I also studied abroad in China during the MSTCM program. We were in a hospital in Hangzhou that had TCM and Western medicine side-by-side. I wanted to cultivate my own experience, so I specifically asked to see gynecology patients only. I was assigned with this doctor who was doing TCM but also pelvic exams–and even abortions. It was an amazing experience to witness such holistic care.
Outside of studying, we also got to explore the city. We traveled around. We stayed at a DJ hostel. We went to hot springs. Hangzhou is such a beautiful city–half of it is tea fields, pagodas, and bamboo; the other half is a city of 4 million people.
What was your background before becoming an acupuncturist? How does that influence the way you practice?
I worked at a women’s health clinic in Eugene, OR. I was the in-house trained “Women’s Care Nurse.” Our other official title was “Feminist Healthcare Worker.” I started off working in the lab, taking blood, testing hematocrit and Rh factor on the abortion services day. Then, I transitioned to direct client services, which involved taking a client from start to finish through the abortion process and assisting the doctor during the procedure.
I also have an undergraduate degree in Women’s and Gender Studies with a Preparatory Medicine emphasis. I think we often treat what we are, so I was naturally drawn to working with women. What I focus on has evolved as I’ve gone through different phases of my own life…fertility, pregnancy, postpartum, and then pediatric work. Now, I’m moving into menopausal/postmenopausal work as well.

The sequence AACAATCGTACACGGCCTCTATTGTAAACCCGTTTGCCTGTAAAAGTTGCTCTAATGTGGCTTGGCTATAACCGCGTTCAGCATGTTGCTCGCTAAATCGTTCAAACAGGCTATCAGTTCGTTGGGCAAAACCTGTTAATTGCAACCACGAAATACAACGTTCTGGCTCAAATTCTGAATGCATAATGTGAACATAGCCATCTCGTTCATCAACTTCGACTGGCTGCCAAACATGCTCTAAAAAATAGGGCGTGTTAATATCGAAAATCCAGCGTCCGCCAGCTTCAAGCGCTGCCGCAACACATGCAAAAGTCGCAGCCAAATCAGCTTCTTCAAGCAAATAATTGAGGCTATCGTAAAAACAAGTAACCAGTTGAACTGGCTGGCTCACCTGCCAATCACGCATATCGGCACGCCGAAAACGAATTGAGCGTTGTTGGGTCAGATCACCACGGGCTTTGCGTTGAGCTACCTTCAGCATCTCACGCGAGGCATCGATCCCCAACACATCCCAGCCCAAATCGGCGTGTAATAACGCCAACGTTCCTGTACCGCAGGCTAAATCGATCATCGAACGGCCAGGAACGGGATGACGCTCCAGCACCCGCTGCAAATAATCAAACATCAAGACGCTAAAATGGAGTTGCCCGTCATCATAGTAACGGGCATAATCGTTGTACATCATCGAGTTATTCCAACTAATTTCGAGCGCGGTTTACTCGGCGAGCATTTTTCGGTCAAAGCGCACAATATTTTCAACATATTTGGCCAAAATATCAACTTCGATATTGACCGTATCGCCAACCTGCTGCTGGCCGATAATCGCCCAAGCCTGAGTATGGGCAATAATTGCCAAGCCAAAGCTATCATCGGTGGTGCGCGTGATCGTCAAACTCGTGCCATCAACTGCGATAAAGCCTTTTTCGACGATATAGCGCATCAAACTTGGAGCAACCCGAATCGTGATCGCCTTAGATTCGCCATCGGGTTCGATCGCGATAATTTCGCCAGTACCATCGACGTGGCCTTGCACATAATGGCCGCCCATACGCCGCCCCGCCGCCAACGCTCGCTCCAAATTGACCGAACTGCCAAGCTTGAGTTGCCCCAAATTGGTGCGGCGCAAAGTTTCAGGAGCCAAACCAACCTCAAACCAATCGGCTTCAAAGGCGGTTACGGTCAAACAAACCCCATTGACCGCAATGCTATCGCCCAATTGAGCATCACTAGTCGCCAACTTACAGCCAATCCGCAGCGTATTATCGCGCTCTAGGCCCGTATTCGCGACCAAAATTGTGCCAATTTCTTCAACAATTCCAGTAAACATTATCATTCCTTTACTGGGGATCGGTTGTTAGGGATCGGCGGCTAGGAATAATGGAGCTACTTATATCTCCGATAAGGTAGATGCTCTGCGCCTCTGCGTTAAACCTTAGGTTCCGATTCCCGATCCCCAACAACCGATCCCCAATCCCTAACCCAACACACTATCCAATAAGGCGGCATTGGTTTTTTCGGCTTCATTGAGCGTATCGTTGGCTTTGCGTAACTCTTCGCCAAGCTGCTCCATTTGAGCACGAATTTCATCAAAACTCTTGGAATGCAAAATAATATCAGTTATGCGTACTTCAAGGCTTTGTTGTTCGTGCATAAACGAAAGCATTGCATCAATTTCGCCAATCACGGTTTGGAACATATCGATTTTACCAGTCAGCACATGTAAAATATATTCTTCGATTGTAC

In my practice, I am interested in how I can collaborate with other perinatal professionals. I was previously a part of a birth professionals group of chiropractors, MDs, and doulas called Bay Area Family Wellness. It was a great way to build community and have vetted excellent referrals to get my clients the services they need. I still maintain a connection to a network of doulas, midwives and other birth professionals. I try to refer all of my pregnant clients to postpartum doulas. After their babies are born, maybe they aren’t able to come and lay down for an hour-long treatment, but maybe they will let somebody into their home to give them nonjudgmental care and show them how to get a better breastfeeding latch, or cook them nourishing food. How can we continue care even if we aren’t the ones doing it?
Any advice for current students or recent grads?
I recommend that students intern with senior practitioners while in school. Nothing in your schooling prepares you to run your own business. Even to wash your own cups! They say it’s 10,000 hours to mastery, right? And your degree is 3,000. Before you graduate you can start to observe other people and how they run their businesses or take insurance. I think that’s critical because you won’t get that experience in the clinic. You’ll also observe a practitioner’s bedside manner. You will learn a lot about who you want to be and what you won’t want to ever do by seeing how others are in practice.